This makes things go very weird. Initially it is great, the WiFi light comes on, and networks are found. I try to connect to the router and it asks for the WEP key. So far so good. It then connects to the router but refuses to “identify” (whatever the **** that means) and I am restricted to “local” access only. I try to log into the router (surely that is part of the “Local” network) and it just fails – unable to connect to server. (In the meantime, the laptop on the table next to me connects fine). In the end, admitting defeat, I reboot only to discover the BUGCODE_USB_DRIVER Blue Screen of Death message and it reboots again. This time everything works fine, I log in and it connects first time, every time.

It is coming close to driving me mad. For the most part, I can get away with out using Opera and eMule but the apparently arbitrary nature of this software vendetta is confusing. The machine used to run both without any problems. I am a touch concerned it may start to hate MS Office or FireFox and then there will be a real problem.

For completeness’ sake: I have run AVG and SpyBot S&D with upto date definitions. I have tried an online virus scanner and a rootkit checker – all seems to be clean. I am not yet willing to reinstall everything (there is a lot on the pc) and, before it is suggested I dont want a Mac (too expensive) and while I may install Linux (Not Ubuntu after my previous efforts, but PcLinuxOs is tempting) it isnt a solution.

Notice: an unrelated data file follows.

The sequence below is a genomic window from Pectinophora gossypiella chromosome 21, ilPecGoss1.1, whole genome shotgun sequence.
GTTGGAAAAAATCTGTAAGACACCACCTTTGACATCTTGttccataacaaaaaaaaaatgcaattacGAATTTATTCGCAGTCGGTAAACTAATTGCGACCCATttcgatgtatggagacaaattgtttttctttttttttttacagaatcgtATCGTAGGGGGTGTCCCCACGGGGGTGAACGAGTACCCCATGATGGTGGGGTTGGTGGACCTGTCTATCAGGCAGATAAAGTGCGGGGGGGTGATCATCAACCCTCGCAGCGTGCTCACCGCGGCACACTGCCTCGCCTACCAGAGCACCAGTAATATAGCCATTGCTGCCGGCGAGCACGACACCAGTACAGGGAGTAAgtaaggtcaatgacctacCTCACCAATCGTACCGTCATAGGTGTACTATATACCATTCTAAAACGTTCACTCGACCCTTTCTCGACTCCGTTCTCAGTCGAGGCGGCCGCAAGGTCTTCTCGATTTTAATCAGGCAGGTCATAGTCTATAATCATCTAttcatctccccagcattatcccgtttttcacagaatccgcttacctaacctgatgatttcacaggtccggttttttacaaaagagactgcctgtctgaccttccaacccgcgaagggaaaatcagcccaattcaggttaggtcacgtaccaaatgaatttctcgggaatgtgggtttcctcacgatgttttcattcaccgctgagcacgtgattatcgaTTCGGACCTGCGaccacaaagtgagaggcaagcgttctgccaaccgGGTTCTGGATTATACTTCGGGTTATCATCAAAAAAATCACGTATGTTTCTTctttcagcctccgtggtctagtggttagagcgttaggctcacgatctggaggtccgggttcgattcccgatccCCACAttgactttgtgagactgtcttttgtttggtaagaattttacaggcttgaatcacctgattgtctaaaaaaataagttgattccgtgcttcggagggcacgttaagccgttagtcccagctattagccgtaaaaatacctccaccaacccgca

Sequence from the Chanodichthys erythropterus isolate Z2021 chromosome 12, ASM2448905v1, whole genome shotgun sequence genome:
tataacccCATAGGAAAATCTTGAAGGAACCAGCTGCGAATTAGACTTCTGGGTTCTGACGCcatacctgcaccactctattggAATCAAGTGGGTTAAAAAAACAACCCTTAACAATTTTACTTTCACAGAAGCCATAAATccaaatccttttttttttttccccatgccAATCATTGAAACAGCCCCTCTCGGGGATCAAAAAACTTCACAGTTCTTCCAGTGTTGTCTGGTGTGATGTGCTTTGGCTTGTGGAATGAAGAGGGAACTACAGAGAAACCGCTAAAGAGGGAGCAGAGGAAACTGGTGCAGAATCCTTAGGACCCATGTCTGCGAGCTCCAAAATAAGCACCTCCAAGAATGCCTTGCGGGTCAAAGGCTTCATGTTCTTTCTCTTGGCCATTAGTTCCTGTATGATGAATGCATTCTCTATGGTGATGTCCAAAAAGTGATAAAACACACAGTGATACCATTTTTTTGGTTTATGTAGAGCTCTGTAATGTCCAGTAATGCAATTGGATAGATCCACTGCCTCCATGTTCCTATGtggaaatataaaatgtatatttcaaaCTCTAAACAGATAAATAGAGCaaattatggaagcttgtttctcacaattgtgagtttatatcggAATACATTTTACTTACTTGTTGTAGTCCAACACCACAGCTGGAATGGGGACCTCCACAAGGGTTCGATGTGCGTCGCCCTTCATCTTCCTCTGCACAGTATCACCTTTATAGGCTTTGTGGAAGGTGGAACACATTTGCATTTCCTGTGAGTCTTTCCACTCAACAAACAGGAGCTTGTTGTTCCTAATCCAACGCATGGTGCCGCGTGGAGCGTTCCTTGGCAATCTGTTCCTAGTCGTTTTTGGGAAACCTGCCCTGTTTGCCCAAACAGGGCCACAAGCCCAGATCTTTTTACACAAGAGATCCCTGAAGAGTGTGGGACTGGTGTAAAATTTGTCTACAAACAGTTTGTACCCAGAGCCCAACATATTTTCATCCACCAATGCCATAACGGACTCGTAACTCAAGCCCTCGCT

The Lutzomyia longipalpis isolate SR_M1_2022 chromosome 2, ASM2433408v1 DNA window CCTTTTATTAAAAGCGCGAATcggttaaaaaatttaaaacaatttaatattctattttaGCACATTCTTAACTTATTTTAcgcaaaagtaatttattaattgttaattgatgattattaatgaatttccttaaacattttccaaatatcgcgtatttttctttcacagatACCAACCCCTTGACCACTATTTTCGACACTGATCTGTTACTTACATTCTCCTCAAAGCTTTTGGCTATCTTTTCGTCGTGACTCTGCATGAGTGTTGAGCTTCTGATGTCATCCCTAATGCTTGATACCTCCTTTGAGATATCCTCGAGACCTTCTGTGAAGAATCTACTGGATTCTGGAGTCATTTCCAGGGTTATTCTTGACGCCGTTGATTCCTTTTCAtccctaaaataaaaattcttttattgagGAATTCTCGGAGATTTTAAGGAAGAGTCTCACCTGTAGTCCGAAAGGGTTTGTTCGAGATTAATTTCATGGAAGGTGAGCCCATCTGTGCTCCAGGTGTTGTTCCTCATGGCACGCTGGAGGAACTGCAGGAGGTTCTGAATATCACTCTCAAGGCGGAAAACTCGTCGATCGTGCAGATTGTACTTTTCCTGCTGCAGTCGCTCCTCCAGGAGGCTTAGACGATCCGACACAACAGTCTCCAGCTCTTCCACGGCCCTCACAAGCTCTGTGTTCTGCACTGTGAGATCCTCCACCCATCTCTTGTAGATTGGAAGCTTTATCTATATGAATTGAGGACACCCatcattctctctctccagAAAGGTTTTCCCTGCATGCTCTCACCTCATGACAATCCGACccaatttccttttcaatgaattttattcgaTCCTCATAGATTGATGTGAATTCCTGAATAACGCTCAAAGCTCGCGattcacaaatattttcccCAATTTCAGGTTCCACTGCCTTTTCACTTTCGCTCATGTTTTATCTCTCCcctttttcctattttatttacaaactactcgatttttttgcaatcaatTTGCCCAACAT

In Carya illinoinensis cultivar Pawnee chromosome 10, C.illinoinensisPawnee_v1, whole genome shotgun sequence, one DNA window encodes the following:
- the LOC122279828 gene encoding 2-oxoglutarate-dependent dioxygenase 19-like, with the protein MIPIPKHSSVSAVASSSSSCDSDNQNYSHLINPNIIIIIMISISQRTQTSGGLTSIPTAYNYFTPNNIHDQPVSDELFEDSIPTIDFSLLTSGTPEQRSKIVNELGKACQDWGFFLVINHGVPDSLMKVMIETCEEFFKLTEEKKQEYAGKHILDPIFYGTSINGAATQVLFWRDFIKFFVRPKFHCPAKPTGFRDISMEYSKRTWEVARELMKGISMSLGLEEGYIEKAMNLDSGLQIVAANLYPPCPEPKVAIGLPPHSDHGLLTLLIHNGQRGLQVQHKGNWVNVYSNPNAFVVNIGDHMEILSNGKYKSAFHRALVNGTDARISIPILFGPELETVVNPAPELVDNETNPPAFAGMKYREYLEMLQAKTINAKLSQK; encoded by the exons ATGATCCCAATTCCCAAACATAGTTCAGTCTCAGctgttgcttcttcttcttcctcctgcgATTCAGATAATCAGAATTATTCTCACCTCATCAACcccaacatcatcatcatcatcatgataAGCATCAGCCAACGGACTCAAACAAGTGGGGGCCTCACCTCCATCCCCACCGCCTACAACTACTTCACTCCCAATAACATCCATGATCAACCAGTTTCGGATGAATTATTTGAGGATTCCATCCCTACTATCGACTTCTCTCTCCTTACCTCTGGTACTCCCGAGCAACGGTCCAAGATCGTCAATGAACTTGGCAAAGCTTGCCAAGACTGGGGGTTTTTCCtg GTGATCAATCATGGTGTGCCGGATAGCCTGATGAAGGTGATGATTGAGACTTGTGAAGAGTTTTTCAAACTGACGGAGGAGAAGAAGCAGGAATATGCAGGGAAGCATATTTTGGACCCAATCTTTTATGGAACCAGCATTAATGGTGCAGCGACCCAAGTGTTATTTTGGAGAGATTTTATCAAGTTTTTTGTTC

Error message

I have to set up a new award for the “most incomprehensible error message on my PC this evening.” It’s a small category with only one contender. But this would still be a shoe-in contender, even if it was up against the bizarre messages my work PC gives out.

avg error message

If you cant read this, it says

“Test cannot be started because it already does not exist”

Thanks to wikileaks, however, I can reveal the error message instructions at the heart of the Matrix.


Access level: Top Secret Distribution: Error message Replicators

Error message bots’ code of conduct

  • Never explain. Never apologise.
  • Make sure you use the word fatal. This always inspires user optimism.
  • If you’ve used up your store of fatals, say unrecoverable
  • Always include the word error. There’s a high chance the user will take the blame.
  • Include at least one over-16 digit number, preferably in Hex
  • Stay onscreen just long enough for the recipient to imbibe the concepts of fatal and/or unrecoverable.
  • Never stay onscreen long enough for the user to actually write down the number of the error.
  • Freeze all processes and shut down instantly if the user tries a Print Screen
  • However, be sparing in your use of several alarming words and disturbingly large numbers at the same time. Users are frail compared to silicon-based life forms. They may be panicked into binning their whole system.
  • Locating the precise memory block holding the error is always useful. All PC users know exactly what is going on in any segment of their hard disk at any time.
  • Drill your human-machine hybrid tech support workers to respond only if provided with at least one over-16 digit hex number and a precise physical memory address.
  • Set off threatening security alarms if the user tries to fix anything, themselves. Be sure to mention their contracts of employment…
  • Ensure PC behaves normally in the presence of a tech support bot. Time your re-presentation of the message to occur exactly 5 minutes after the support bot leaves the room.